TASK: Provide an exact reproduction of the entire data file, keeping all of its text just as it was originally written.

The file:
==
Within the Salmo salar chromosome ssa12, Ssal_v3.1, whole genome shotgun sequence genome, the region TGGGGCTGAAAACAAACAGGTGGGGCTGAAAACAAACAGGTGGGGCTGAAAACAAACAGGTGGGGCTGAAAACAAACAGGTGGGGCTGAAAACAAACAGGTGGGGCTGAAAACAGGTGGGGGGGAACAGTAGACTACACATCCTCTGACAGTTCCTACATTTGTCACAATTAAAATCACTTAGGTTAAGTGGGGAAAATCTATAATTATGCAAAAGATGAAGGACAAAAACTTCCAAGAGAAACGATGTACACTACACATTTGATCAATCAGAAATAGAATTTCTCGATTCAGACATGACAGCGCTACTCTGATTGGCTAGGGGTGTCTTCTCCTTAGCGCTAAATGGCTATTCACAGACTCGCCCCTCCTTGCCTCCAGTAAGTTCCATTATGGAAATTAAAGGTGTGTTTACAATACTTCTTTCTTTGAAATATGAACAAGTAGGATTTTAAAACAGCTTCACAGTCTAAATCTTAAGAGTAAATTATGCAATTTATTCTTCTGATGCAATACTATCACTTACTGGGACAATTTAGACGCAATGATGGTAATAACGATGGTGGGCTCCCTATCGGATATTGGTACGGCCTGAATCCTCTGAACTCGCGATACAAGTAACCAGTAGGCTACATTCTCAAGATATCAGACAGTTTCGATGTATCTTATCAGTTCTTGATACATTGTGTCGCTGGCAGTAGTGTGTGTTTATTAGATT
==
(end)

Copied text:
Within the Salmo salar chromosome ssa12, Ssal_v3.1, whole genome shotgun sequence genome, the region TGGGGCTGAAAACAAACAGGTGGGGCTGAAAACAAACAGGTGGGGCTGAAAACAAACAGGTGGGGCTGAAAACAAACAGGTGGGGCTGAAAACAAACAGGTGGGGCTGAAAACAGGTGGGGGGGAACAGTAGACTACACATCCTCTGACAGTTCCTACATTTGTCACAATTAAAATCACTTAGGTTAAGTGGGGAAAATCTATAATTATGCAAAAGATGAAGGACAAAAACTTCCAAGAGAAACGATGTACACTACACATTTGATCAATCAGAAATAGAATTTCTCGATTCAGACATGACAGCGCTACTCTGATTGGCTAGGGGTGTCTTCTCCTTAGCGCTAAATGGCTATTCACAGACTCGCCCCTCCTTGCCTCCAGTAAGTTCCATTATGGAAATTAAAGGTGTGTTTACAATACTTCTTTCTTTGAAATATGAACAAGTAGGATTTTAAAACAGCTTCACAGTCTAAATCTTAAGAGTAAATTATGCAATTTATTCTTCTGATGCAATACTATCACTTACTGGGACAATTTAGACGCAATGATGGTAATAACGATGGTGGGCTCCCTATCGGATATTGGTACGGCCTGAATCCTCTGAACTCGCGATACAAGTAACCAGTAGGCTACATTCTCAAGATATCAGACAGTTTCGATGTATCTTATCAGTTCTTGATACATTGTGTCGCTGGCAGTAGTGTGTGTTTATTAGATT